@dhh
Owner

That's a nice use case for it. But if we're going to expose it elsewhere, I say we get started on that Conductor approach.

In the mean time it seems like we should revert this as this is never going to be the implementation of it?

@schneems
Collaborator

@dhh the original functionality was put in a Gem https://rubygems.org/gems/sextant that has had over thirty-three thousand downloads in the last few months, it was added into Rails 4 after some on the core team reached out to me. I wrote a blog post on the ideals behind this and my other work in Raise Hell: Better programming through Error Messages.

I teach Rails at the University of Texas and this functionality came straight from user research with my students, as well as requests from seasoned Rails devs. The Engine is very limited in capacity, i'll get to that but first a quick recap on reasoning behind adding this functionality:

  1. Moving the routing into the Rails app, eliminates the need to boot the app to spit out the routes (such as when running rake routes). For some larger apps i've worked on this cuts down the time to see the routes from 30 seconds + to nearly instantaneously. This insanely reduced time allows for quick iteration, and less hairpulling. The Engine can give us this, but that is about it.
  2. When you get a routing error, it's because you either mis-typed something or you misinterpreted something in your routes. I can't help with the first, but we can show you the result of your routes on the error page. This info is presented just-in-time and gives you everything you need to fix your mistake. An engine doesn't have the hooks to add information to one of the built in error pages without totally over-writing it.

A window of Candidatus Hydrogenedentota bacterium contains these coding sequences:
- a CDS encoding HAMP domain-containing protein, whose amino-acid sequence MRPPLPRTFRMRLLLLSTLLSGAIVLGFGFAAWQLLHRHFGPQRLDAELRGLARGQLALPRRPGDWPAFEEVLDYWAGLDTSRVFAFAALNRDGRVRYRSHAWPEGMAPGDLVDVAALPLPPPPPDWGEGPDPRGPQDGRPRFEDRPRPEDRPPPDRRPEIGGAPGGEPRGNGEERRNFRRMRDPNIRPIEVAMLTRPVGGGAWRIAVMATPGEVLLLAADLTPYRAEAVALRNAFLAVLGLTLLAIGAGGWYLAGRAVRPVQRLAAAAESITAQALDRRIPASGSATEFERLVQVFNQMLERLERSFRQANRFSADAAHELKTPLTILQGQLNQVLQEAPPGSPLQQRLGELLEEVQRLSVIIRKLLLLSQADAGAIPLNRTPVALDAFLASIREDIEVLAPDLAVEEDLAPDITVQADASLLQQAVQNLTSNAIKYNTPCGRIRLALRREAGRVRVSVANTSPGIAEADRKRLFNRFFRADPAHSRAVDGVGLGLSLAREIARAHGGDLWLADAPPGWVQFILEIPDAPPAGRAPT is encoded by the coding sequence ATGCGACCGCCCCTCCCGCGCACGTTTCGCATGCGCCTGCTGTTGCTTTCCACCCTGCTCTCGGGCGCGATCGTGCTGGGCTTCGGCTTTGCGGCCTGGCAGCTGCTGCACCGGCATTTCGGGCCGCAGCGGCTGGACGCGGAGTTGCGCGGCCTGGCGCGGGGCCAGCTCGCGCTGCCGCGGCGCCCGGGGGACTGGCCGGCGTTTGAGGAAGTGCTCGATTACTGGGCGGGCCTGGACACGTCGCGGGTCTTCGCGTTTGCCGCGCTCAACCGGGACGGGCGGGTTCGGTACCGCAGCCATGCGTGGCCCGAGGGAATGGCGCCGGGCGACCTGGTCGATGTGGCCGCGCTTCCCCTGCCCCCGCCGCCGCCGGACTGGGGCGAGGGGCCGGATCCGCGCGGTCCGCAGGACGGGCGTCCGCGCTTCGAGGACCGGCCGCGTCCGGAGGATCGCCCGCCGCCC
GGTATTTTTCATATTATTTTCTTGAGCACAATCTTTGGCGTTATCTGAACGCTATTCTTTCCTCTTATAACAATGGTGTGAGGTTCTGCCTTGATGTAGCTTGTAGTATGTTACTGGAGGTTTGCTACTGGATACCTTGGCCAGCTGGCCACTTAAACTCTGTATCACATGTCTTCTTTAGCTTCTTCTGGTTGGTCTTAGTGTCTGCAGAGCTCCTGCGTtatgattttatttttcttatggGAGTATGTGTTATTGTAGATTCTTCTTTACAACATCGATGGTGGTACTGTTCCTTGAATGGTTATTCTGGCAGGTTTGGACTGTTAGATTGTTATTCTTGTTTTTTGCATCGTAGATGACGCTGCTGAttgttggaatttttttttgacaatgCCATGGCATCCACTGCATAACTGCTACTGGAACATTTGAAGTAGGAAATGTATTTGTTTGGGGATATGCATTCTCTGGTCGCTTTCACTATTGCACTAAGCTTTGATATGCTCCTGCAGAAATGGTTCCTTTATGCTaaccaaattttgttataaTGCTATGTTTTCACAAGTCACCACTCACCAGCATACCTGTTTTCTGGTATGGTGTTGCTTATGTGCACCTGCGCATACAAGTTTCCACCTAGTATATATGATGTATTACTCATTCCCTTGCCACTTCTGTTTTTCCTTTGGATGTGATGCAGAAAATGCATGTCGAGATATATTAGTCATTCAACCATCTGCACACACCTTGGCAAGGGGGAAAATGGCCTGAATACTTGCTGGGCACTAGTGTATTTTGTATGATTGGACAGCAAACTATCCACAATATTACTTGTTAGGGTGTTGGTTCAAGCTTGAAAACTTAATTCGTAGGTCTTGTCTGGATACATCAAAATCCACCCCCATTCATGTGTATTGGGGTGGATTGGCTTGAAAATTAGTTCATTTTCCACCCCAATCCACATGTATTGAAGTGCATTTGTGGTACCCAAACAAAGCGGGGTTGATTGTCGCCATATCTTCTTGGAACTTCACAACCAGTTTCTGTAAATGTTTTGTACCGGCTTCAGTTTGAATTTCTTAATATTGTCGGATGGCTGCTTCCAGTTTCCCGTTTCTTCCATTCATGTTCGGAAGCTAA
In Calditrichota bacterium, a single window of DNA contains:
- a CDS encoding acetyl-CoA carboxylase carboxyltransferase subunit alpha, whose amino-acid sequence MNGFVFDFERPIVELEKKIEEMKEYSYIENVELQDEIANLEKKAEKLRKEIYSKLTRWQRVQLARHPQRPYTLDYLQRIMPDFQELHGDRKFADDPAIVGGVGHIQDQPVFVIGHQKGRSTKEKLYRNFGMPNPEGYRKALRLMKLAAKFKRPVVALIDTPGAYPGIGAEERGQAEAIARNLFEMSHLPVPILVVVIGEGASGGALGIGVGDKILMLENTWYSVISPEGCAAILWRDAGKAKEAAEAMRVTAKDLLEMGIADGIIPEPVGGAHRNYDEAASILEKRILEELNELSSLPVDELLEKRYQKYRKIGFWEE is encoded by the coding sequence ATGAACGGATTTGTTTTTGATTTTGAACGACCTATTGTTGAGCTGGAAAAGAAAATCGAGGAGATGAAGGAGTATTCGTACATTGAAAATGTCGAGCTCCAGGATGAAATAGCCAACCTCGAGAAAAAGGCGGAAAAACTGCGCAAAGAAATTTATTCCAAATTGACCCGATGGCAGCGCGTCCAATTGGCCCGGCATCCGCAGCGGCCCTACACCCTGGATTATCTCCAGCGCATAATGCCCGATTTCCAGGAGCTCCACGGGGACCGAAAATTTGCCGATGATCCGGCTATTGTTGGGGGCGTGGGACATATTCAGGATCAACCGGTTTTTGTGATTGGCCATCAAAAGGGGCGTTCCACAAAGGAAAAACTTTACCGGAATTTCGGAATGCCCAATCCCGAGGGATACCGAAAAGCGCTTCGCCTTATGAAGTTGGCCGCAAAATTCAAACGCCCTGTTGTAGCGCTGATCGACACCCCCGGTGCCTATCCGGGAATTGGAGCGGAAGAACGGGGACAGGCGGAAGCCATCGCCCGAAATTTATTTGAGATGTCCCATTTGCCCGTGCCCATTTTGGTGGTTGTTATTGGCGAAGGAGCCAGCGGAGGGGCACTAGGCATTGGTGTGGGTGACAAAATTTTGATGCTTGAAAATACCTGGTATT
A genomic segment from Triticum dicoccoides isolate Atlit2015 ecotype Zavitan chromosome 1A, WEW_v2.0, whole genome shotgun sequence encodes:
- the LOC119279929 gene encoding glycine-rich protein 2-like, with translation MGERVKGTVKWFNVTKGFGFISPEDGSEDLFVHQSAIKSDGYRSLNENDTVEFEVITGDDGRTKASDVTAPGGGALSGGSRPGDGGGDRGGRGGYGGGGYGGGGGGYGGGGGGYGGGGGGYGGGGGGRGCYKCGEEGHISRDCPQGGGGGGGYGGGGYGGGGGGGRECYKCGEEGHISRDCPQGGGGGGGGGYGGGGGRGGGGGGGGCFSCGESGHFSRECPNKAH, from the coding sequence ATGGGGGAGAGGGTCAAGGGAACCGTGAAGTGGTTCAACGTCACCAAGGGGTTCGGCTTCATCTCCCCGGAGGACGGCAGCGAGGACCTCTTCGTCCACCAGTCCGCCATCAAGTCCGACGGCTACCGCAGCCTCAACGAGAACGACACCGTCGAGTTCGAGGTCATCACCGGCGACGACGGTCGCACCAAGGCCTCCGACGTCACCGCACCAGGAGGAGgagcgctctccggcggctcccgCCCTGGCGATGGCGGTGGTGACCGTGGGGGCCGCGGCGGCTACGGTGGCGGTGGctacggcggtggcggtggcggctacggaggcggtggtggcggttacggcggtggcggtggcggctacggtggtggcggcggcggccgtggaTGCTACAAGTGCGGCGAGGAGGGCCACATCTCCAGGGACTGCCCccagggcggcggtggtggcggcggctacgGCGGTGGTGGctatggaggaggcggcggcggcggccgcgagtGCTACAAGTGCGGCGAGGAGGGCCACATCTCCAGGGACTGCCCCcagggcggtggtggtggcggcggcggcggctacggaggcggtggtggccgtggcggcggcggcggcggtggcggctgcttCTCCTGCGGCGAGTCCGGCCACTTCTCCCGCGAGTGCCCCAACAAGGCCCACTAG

3. The intent of this yet to be completed PR as @steveklabnik mentioned, is to add semantics and additional info to the rendering of the information which is not possible while outputting to the console.
  4. While these three pieces are great for seasoned devs, where they really shines is for beginners. When someone is first learning Rails, Routing is one of the hardest things to grok, making this information harder to find, and longer to get to only adds to the pain and confusion. Having it baked into Rails means it is available out of the box, with no configuration needed means developers of all skill levels have this information at their fingertips.

If you want to revert this PR, I'm all for it... it is still a WIP, I ask that you don't revert the other functionality without the pieces in place to provide an adequate replacement. I would be interested in helping out more with adding in some of those hooks if you're willing to give me some guidance.

@steveklabnik steveklabnik referenced this pull request from a commit in steveklabnik/rails
@steveklabnik steveklabnik Revert "Merge pull request #8499 from schneems/schneems/html-route-in…
…spector"

This reverts commit ae68fc3, reversing
changes made to 0262a18.

See here: rails#8499 (comment)
8554537
@steveklabnik
Collaborator

Reverted in 8554537 as requested.

@schneems
Collaborator

Thanks @steveklabnik

@dhh
Owner

@schneems It's a great feature. What we are discussing here is the implementation. Having the routing code know how to format HTML doesn't feel like its the right level of abstraction. Just like your model classes don't format HTML either.

I could see returning a json representation that can be transformed into HTML where that makes sense.

@schneems
Collaborator

@dhh I agree completely that the implementation is flawed, returning a collection and passing that to a partial or moving to some kind of presenter would even be a big step forwards. I'll iterate on the implementation a bit.

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Commits on Dec 12, 2012
  1. @schneems

    Output routes in :html format

    schneems authored